How Public Libraries Are Helping Us Find Nature During the Crisis

By Noah Lenstra

Within days of closing their facilities to prevent the spread of COVID-19, the 17,452 public libraries in communities across the United States started reminding patrons how to utilize their outdoor spaces and services, and their electronic resources, to stay connected to nature. As ubiquitous community institutions full of staff well-versed on the latest and greatest technologies, public libraries have been ideally situated to continue encouraging children and families to get outside and stay active during these trying times.

In Moore, Oklahoma, librarians shifted a planned in-person program on how to get started gardening into a virtual, live-streamed event. Watch the recording on their YouTube channel.

Before shelter in place ordinances went into effect, Keene Public Library in New Hampshire offered curb-side pick-up of “garden seeds and garden tools” available through their Library of Things. Place your request online and pick up the supplies you need to start gardening from your car.

In the small town of Globe, Arizona (population 7,532) the public library transitioned its Spring Walk/Run Club into an online group. This virtual community prompted families to get outside and hit the trails!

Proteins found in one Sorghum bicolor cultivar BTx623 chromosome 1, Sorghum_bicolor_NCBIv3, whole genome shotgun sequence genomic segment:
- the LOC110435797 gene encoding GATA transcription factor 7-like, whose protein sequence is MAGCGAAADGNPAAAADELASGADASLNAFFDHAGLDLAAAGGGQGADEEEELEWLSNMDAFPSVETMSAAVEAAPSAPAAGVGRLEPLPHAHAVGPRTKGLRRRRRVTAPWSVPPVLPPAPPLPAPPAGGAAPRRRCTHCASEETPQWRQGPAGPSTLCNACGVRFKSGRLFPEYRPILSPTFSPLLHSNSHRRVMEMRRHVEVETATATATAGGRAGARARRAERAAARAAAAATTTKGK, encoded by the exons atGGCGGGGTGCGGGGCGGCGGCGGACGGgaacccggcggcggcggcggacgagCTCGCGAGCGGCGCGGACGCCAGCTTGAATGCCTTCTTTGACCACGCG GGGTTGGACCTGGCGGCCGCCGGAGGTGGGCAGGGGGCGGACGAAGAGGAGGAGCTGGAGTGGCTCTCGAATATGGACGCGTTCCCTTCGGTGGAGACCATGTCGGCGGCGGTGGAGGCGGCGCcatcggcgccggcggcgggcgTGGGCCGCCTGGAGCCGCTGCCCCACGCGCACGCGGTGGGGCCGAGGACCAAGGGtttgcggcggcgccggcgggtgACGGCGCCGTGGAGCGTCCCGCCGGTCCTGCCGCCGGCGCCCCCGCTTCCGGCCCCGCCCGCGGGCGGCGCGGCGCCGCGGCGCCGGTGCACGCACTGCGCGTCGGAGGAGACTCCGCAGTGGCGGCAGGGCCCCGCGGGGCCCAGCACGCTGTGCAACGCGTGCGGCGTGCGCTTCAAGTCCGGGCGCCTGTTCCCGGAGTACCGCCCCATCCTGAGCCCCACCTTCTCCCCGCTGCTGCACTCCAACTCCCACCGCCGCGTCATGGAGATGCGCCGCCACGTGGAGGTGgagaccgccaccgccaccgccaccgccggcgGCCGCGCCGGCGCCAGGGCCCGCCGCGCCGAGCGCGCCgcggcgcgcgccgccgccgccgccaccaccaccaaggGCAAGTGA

Beyond specific programs, librarians have using social media to remind their communities to take breaks in nature. The Bloomfield Township Public Library in Michigan says “Take time to see spring coming to Bloomfield Township. What did you notice today?”

Milton Public Library in Vermont encourages families to do some nature journaling, and around the world librarians are reminding patrons of how to utilize technology to remain connected to nature, even if you have to shelter in place. In England, Kingston Libraries hosted a “nature special live-stream” on Friday, March 27, to help families identify and download library electronic resources on nature and the great outdoors. Arizona’s Flagstaff Public Library shares “20 must-read books for nature lovers” available online, and New York’s Chappaqua Library shared how to “Beat the COVID-19 Blues With These Wildlife and Nature Livecams.”

And all across the country, librarians reminded their communities that they could continue to combine literacy and nature by enjoying StoryWalk® trails they had set up in area parks and greenways. A StoryWalk® is “an innovative and delightful way for children — and adults! — to enjoy reading and the outdoors at the same time.” Pages from a children's book are separated and mounted along an outdoor path. Different libraries use different terminology to refer to this program. Look for terms like “StoryWalk,” “Story Walks,” “Story Stroll,” “Story Book Trail,” “Walking Storybook,” or other related terminology. When in doubt, the best way to find out if this service is available in your community is to call your local library! Most public libraries continue to offer phone and email services during the pandemic.

In Southhampton, Pennsylvania the public library launched what it calls a “Story Stroll” in Tamanend Park this March. An ABC affiliate in Philadelphia reported on this new library service: